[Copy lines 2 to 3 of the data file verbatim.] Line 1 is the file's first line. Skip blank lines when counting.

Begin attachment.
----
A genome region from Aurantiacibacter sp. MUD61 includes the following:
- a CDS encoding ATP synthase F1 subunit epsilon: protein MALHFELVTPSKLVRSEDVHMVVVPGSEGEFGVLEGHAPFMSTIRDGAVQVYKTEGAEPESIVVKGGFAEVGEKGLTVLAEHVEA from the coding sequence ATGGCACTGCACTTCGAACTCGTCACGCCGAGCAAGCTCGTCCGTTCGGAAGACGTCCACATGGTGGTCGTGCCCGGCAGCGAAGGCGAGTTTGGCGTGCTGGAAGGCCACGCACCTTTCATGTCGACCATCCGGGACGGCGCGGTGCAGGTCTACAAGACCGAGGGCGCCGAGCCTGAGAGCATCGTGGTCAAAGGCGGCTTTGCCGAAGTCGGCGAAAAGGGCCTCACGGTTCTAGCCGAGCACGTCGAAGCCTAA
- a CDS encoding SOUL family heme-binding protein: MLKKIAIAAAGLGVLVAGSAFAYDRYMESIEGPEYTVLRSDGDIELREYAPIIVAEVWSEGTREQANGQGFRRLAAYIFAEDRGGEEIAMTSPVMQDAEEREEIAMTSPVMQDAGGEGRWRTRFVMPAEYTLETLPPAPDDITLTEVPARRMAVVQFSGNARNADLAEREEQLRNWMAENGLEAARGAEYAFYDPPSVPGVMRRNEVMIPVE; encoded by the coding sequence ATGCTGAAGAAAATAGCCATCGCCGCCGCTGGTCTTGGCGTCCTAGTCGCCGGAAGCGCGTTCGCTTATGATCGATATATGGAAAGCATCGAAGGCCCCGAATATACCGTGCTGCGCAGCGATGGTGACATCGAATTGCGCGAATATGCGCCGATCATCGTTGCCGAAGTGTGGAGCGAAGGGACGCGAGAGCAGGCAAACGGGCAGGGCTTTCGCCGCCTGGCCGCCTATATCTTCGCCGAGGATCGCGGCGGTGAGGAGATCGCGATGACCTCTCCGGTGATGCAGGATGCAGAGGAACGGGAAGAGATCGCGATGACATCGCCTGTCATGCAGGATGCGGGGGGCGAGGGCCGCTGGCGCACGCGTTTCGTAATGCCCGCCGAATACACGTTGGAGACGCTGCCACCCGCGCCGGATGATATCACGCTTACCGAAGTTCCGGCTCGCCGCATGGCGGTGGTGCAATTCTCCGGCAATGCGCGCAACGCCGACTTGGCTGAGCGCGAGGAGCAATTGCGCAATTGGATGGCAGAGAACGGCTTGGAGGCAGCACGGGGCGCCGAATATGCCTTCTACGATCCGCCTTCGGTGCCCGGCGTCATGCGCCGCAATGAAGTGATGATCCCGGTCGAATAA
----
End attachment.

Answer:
- a CDS encoding ATP synthase F1 subunit epsilon: protein MALHFELVTPSKLVRSEDVHMVVVPGSEGEFGVLEGHAPFMSTIRDGAVQVYKTEGAEPESIVVKGGFAEVGEKGLTVLAEHVEA from the coding sequence ATGGCACTGCACTTCGAACTCGTCACGCCGAGCAAGCTCGTCCGTTCGGAAGACGTCCACATGGTGGTCGTGCCCGGCAGCGAAGGCGAGTTTGGCGTGCTGGAAGGCCACGCACCTTTCATGTCGACCATCCGGGACGGCGCGGTGCAGGTCTACAAGACCGAGGGCGCCGAGCCTGAGAGCATCGTGGTCAAAGGCGGCTTTGCCGAAGTCGGCGAAAAGGGCCTCACGGTTCTAGCCGAGCACGTCGAAGCCTAA
- a CDS encoding SOUL family heme-binding protein: MLKKIAIAAAGLGVLVAGSAFAYDRYMESIEGPEYTVLRSDGDIELREYAPIIVAEVWSEGTREQANGQGFRRLAAYIFAEDRGGEEIAMTSPVMQDAEEREEIAMTSPVMQDAGGEGRWRTRFVMPAEYTLETLPPAPDDITLTEVPARRMAVVQFSGNARNADLAEREEQLRNWMAENGLEAARGAEYAFYDPPSVPGVMRRNEVMIPVE; encoded by the coding sequence ATGCTGAAGAAAATAGCCATCGCCGCCGCTGGTCTTGGCGTCCTAGTCGCCGGAAGCGCGTTCGCTTATGATCGATATATGGAAAGCATCGAAGGCCCCGAATATACCGTGCTGCGCAGCGATGGTGACATCGAATTGCGCGAATATGCGCCGATCATCGTTGCCGAAGTGTGGAGCGAAGGGACGCGAGAGCAGGCAAACGGGCAGGGCTTTCGCCGCCTGGCCGCCTATATCTTCGCCGAGGATCGCGGCGGTGAGGAGATCGCGATGACCTCTCCGGTGATGCAGGATGCAGAGGAACGGGAAGAGATCGCGATGACATCGCCTGTCATGCAGGATGCGGGGGGCGAGGGCCGCTGGCGCACGCGTTTCGTAATGCCCGCCGAATACACGTTGGAGACGCTGCCACCCGCGCCGGATGATATCACGCTTACCGAAGTTCCGGCTCGCCGCATGGCGGTGGTGCAATTCTCCGGCAATGCGCGCAACGCCGACTTGGCTGAGCGCGAGGAGCAATTGCGCAATTGGATGGCAGAGAACGGCTTGGAGGCAGCACGGGGCGCCGAATATGCCTTCTACGATCCGCCTTCGGTGCCCGGCGTCATGCGCCGCAATGAAGTGATGATCCCGGTCGAATAA